Mary Elizabeth Braddon captures the fear, social humiliation, and desperation of people living on the margins of gentility. In Dead Men's Shoes, the heroine, Sibyl Faunthorpe, who has made an unwise marriage to an impecunious but kind-hearted and creative gentleman, and because of his inability to find work, she is literally starving even as she is about to give birth to she and her husband's child.

The desperate need to do whatever she can is what forms the motivation for what appears to be greed of truly staggering proportions. The plot is absorbing and quite complicated, but to summarize, she returns to her childhood home where she was raised by her uncle, the local physician, and with her two younger sisters.  Sibyl arrives, concealing her marriage (and the fact she has just given birth) to try to ingratiate herself to her uncle, Stephen Trenchard, who has recently returned from India, now elderly and in poor health, from India. He he presumed to have converted himself into a nabob of sorts, and is presumed to be a wealthy magnate of a shipping company, and Sibyl schemes to position herself to be the legatee and to be the one who inherits his riches. By all appearances, he is truly a spectacularly wealthy tycoon, albeit a skin-flint.

It is probably useful to note here that Anglo-Indians (Britons who emigrated to India and settled there) do not fare well in Braddon's novels. They tend to be morally reprehensible and to bring shame of not complete and total disaster upon their extended families. The novels that feature truly evil Anglo-Indians include John Marchmont's Legacy, Henry Dunbar, A Phantom Fortune, and Dead Men's Shoes. In contrast, those who work in Australia usually come back with experience and honor. Examples of Australian success include Fenton's Quest, Lady Audley's Secret, and Dead Men's Shoes.

Sibyl's husband, abandoned, but still in desperately (albeit improbably) in love, tries to find her, but eventually gives up and goes to Australia where he is a successful agent for a trading company. Eventually he returns to find that he has inherited a title and an estate. Sibyl, of course, does not know this. She is trying to ingratiate herself and inherit her uncle's millions, hovering and hoping for a quick decline of health. In the meantime, she pays someone to take care of her little baby, who is quickly growing into toddlerhood.

Sibyl believes her enterprise is worthwhile because if she achieves her end -- the dead man's shoes -- she and her husband will be reunited, she will reveal that they had a little boy, and all will be nirvana, particularly with the balm of the peculiar and unpleasant old uncle's money.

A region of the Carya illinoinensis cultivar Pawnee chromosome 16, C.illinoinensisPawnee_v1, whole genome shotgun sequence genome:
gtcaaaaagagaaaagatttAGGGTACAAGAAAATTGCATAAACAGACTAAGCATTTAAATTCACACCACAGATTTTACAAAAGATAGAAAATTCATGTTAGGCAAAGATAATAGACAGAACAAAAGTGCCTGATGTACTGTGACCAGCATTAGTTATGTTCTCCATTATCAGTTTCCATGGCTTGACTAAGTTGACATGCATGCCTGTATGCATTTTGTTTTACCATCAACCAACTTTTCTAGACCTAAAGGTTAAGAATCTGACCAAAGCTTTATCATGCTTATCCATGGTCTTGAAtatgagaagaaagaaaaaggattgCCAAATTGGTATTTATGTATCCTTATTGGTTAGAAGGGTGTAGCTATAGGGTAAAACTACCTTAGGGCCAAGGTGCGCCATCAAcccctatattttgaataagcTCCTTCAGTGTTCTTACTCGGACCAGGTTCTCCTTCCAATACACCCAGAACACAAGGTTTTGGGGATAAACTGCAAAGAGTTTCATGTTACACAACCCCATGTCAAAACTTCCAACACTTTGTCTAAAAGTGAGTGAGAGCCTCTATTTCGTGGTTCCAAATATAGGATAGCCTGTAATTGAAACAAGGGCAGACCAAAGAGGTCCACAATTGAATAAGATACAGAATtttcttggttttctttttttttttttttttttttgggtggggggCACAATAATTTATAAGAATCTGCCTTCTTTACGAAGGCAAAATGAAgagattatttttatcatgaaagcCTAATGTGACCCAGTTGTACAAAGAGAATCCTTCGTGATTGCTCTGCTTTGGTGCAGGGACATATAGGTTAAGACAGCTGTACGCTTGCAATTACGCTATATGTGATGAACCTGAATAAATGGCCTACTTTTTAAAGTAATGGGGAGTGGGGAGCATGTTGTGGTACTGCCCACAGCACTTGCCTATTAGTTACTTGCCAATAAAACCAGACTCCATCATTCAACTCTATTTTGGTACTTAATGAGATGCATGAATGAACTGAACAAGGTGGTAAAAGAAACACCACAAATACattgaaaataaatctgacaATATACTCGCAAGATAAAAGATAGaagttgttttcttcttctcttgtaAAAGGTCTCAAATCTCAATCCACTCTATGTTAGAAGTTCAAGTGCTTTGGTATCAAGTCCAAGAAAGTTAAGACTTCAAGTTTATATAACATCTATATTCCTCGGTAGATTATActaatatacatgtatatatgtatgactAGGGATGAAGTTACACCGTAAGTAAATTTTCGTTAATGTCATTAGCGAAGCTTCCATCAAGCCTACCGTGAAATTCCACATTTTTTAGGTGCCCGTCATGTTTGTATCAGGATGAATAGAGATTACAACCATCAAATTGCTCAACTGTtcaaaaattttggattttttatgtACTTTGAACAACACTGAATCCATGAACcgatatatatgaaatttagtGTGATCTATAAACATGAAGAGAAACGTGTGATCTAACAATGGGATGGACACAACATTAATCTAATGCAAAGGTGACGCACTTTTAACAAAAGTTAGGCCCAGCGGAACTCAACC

If the avarice in this scenario seems preposterous, it seemed so to others who found out about her plans. And, it did not help that the rich uncle dies of cyanide poisoning, and Sibyl has, coincidentally taken a vial of the stuff from her uncle's pharmacy.

And, the dead man's shoes turn out to be worn out at the end of the day. He died almost penniless; and was banking on the bit of money he wrested from his illegitimate son back in India, and his reputation and fame for credit from the local shopkeepers. 

I won't go into details, but there is a very happy ending for all, or at least the promise of one. And, before you dismiss Braddon as a sensation novelist of over-the-top hyperbole, I'd like to mention that her ability to portray psychological depths and to show the complexity of heart, mind, and conflicting views of society is quite stunning. She also creates a role for the pure of heart and the individuals who cling to a vision of relationships and reality that rewards the stalwart and good of heart.

In addition to the psychological realism, the description of the social milieu gives incredible insight into the details of life in Victorian England at basically every level of society. In addition, one sees just how times of rapid technological change impact all levels, and while the disruptions create opportunities for others, the close doors and engender desperation in others.

Saturday, September 03, 2016

Review of Visme: Presentations, Photo Editing, Animations

I'm reviewing the free version of Visme ( because I stalled around and let my free trial to the premium version expire before I had time to really work with the program.

There are quite a few sources of presentation templates and infographic software, and many are free. So, how does one wade through and finally decide which one to use? I like the idea of using quite a few of them.  Just for fun, I thought I'd create a collage with a few photos that I took along with some of the shapes in the Visme library of free items.

In order to use the graphic, I had to save it and then download it. With the free version, I can download a jpg graphic. But, with the  premium, I can save it as the following file types: PNG, PDF, and HTML5.

Visme graphic I created using the free version and playing with Visme's shape library and a few photos I took in Mexico.
Visme offers infographics, but most come with the premium version. If I had the premium version of Visme, I might prefer it. But, at the moment, my favorite infographic cloud-based software program is Canva ( It is easy to use, and the built-in template give me endless inspiration and ideas. As with all infographics, planning is the most important part. What do you want to communicate? What is your message? Why do you need to communicate the message in infographic form? What are your advantages?

After you've determined what your purpose is and what you want your reader to do with the information (the famous "rhetorical situation"), you can start taking the next step.

Canva is great for infographics, and it also has presentations. But, so does Google slides. And, for that matter, PowerPoint's many online repositories can provide you with templates.